Directed by Lance Weiler
Distributed by Heretic Films
I can’t even imagine the pressure to follow up a critically acclaimed first film, especially when it’s one that made its presence known despite another film that was remarkably similar getting the lion’s share of the press. But Lance Weiler’s The Last Broadcast did just that. Despite its flaws it’s still a damn good movie, especially when you consider it was a freshman effort, and the pressure to follow it up might just be the reason it’s taken this long for a second film to finally get done.
The good news is that Head Trauma is a very solid, very haunting film that will likely stick with you for a while after the credits roll, and it’s180 degrees from Broadcast in terms of both story and tone.
The story opens abruptly as a man named George Walker (Mola) returns to his childhood home after having been away for nearly 20 years. His grandmother was living there but passed away five years previous, and now for reasons that aren’t clear until the very end, George has decided to come back home, fix it up, and make a life for himself. Unfortunately the years of neglect have not been good to his childhood dwelling, and it has become infested with junkies, drug dealers, and all manner of miscreants. He’s a got a lot of work to do to get it back to a livable condition.
His first night there he’s startled by a neighbor, Julian (Mangan), and a scuffle ensues that ends with George being accidentally thrown from his porch and blacking out. He seems okay, but as the days go by and he cleans more and more out of the house, as well as reunites with some faces from the past both pleasant and otherwise, he begins to be haunted by a mysterious hooded figure, at first in dreams but later in his waking life as well. He becomes more and more convinced that someone is trying to kill him, but despite his confidences in a long-lost love and an increasingly concerned neighbor, no one is seeing anything out of the ordinary but George. Of course that leads George to begin to suspect his own sanity, and nothing good can ever come of that.
Weiler has crafted a creepy, disturbing thriller that goes against nearly all the norms set forth by our genre today; though there are the occasional musically-queued jump scares and smash cuts, none of them feels contrived or out of place; indeed they seem to be serving the story as a whole and only add to the growing sense of dread. Solid performances by every single lead boosts the film’s value in terms of longevity and re-watchability and mark a decided departure from most indie fare.
The ending was the only element I had any serious issues with, but I’m sure that all comes to expectations more than anything else. Throughout the film you’re forced to draw your own conclusions and theories as to what’s really happening, so inevitably when it’s finally made clear, there could be some disappointment. To me it just felt like it ended too clean, too nice almost, when put against what had come before it.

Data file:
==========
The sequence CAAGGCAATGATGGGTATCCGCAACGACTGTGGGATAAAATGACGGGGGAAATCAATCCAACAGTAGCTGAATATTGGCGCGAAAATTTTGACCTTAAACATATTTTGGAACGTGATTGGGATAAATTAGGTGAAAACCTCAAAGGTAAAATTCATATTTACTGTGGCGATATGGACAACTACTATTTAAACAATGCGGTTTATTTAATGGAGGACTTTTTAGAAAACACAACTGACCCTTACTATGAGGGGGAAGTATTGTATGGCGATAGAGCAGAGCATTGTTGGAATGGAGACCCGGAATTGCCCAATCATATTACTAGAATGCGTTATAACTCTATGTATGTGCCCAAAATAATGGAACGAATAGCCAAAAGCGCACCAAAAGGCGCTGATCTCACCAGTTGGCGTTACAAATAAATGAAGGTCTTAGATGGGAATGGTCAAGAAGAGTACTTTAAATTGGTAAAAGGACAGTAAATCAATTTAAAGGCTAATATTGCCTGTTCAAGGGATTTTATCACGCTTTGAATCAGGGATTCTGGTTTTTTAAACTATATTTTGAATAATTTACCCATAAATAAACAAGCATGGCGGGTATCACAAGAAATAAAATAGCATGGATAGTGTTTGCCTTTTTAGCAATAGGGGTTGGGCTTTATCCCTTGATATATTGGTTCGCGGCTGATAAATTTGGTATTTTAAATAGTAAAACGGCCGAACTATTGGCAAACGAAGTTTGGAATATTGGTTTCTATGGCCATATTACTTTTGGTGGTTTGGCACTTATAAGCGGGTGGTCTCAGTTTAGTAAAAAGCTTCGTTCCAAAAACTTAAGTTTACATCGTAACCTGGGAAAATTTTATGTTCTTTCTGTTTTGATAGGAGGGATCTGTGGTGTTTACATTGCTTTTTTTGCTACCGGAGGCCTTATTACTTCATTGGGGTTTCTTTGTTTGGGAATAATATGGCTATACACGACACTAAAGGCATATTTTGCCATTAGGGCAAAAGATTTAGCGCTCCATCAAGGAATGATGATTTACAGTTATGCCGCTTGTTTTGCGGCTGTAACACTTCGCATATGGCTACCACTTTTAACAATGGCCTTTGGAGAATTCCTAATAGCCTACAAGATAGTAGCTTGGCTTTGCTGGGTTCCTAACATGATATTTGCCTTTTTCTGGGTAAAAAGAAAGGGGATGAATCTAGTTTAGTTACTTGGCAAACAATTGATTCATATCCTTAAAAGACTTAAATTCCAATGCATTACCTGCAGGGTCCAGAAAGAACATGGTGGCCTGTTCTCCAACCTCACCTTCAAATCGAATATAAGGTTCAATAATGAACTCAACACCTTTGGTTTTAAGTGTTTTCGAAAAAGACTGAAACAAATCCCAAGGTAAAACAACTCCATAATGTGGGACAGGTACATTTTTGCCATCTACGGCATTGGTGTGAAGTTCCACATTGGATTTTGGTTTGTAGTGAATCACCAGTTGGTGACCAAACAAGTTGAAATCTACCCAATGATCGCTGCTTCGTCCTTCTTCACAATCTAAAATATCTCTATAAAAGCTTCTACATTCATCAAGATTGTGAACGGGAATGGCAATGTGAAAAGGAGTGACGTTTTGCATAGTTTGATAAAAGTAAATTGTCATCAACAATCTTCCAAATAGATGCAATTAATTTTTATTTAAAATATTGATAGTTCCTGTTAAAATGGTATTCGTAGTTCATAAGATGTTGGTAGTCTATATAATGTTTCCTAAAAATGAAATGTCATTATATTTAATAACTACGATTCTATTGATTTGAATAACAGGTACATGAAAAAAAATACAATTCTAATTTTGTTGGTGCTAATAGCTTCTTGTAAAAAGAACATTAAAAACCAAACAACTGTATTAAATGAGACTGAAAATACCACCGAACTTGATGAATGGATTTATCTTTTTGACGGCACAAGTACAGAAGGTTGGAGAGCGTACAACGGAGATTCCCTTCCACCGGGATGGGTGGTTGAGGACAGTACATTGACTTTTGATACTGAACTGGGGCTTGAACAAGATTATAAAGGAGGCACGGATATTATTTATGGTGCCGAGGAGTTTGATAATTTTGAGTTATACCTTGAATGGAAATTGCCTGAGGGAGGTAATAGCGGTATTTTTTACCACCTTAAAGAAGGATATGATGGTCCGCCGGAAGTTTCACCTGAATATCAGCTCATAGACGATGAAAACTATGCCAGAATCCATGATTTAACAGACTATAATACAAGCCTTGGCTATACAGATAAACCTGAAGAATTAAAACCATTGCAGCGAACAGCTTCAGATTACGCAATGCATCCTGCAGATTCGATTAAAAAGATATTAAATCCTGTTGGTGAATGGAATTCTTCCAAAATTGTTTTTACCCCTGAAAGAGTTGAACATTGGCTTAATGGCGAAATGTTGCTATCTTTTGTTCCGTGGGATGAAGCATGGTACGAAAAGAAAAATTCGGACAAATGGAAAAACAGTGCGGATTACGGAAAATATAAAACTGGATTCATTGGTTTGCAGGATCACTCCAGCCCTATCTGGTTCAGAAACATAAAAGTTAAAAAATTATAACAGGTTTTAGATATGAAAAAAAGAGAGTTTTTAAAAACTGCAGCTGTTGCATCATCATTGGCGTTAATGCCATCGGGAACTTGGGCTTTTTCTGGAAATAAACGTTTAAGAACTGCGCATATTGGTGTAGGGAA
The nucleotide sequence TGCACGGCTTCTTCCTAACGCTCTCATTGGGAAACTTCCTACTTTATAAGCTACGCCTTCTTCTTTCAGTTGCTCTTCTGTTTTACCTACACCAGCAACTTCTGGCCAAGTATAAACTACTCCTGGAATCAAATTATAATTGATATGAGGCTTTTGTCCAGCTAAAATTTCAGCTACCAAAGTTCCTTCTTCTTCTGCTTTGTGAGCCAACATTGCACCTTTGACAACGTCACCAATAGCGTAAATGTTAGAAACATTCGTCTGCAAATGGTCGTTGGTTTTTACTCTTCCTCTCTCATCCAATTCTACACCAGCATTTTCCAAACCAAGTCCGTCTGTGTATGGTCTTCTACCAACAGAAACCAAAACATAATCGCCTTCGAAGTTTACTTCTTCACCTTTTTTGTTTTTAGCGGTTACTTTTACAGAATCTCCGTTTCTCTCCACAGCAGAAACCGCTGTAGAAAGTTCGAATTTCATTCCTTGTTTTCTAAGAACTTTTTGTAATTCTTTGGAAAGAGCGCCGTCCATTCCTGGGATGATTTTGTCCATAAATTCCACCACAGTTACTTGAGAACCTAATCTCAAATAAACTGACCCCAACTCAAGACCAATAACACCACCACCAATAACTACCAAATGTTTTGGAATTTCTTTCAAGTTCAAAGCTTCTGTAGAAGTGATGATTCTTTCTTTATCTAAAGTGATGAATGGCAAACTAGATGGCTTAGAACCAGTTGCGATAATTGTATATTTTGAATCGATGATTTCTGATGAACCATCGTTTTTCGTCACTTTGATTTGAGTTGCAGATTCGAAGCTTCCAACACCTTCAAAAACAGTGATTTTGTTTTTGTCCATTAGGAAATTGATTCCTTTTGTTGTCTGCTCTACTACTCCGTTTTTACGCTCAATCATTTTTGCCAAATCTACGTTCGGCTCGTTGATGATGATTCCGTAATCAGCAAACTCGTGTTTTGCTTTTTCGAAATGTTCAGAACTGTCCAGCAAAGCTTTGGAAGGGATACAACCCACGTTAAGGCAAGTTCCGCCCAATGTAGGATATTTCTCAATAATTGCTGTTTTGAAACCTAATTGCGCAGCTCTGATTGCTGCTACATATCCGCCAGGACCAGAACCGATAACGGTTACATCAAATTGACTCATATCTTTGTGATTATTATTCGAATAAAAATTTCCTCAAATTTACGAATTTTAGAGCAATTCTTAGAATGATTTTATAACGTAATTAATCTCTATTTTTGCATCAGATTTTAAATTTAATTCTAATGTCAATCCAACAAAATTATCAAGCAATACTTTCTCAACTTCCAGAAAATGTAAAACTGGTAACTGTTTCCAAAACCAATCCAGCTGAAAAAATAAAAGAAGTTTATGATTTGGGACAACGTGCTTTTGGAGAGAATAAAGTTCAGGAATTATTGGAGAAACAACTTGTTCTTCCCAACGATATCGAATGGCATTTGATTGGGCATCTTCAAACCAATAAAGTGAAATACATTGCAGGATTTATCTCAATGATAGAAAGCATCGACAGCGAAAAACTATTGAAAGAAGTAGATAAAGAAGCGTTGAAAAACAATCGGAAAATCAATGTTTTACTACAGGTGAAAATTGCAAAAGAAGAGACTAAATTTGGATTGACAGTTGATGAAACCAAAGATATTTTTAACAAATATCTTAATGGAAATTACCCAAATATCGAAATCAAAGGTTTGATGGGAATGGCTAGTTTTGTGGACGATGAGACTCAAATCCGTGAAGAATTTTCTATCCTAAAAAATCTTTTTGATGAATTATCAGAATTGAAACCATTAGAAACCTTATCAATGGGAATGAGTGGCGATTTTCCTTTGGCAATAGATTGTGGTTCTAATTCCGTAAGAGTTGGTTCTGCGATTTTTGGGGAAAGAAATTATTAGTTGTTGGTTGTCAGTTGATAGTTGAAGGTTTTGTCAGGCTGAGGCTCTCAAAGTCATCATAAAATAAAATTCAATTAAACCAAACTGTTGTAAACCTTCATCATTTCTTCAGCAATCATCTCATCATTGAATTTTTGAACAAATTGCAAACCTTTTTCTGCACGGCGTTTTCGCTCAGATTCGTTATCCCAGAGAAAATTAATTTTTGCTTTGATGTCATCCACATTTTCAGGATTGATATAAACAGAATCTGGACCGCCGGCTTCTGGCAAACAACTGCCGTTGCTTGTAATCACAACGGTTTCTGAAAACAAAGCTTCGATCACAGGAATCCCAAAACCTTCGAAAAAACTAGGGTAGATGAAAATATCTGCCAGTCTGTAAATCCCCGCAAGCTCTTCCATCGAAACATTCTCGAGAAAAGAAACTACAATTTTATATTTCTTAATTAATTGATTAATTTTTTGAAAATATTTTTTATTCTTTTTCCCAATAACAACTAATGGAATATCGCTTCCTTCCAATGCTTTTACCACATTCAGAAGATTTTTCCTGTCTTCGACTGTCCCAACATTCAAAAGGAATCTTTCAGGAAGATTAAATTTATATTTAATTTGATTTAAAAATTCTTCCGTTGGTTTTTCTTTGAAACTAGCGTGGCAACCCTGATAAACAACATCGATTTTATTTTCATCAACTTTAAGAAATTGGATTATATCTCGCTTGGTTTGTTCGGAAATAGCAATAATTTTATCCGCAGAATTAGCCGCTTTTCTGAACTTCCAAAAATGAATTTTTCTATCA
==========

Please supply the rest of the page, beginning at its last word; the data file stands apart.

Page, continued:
Heretic does another great job with this disc, providing just enough cool stuff to give us a peek behind the making of the film without overloading us with information that, in the end, is useless to the viewing experience.
Lance’s commentary track is really the only iffy feature as it’s just him by himself, and while he’s full of interesting stories to tell about making the film and especially the house they shot it in, it can get a little monotonous listening to anyone talk for an hour and a half. A partner would’ve been nice to have along for the ride.
There are a bunch of smaller featurettes, none lasting longer than ten minutes, to serve as a expansion of the film. Most interesting of them all was the simply titled “Shooting in the House,” in which the cast and crew recount stories of what it was like to be in the monolithic structure morning, noon, and night. Apparently the house they ended up settling on after months of searching really was a home for squatters and lowlifes, and the attic especially seemed like a very bad place to have to spend any time alone in.
Though I would call that one the highlight of the bunch, in truth they’re all worth watching mainly because, as previously stated, none of them lasts long enough to wear out its welcome. The only one that drags a bit is the feature with Steve Bissette (creator of Swamp Thing among many, many other titles) discussing the art he did for the film, and that’s only because it’s a series of still images put to a phone conversation with the man, so there’s a factor of repetition.
Also included is an 8-page booklet with text by The Grudge/Grudge 2 writer Stephen Susco discussing why Head Trauma is such a damn fine little film.
So it’s safe to say that Weiler didn’t suffer the dreaded “sophomore slump” and indeed has proven that he’s a filmmaker who can do a lot with very little, both in terms of production and storytelling. Make sure when you watch Head Trauma you do so alone, in the dark, and with your surround sound at a good volume. I bet you’re going to feel uncomfortable for all the right reasons if you do.
4 out of 5
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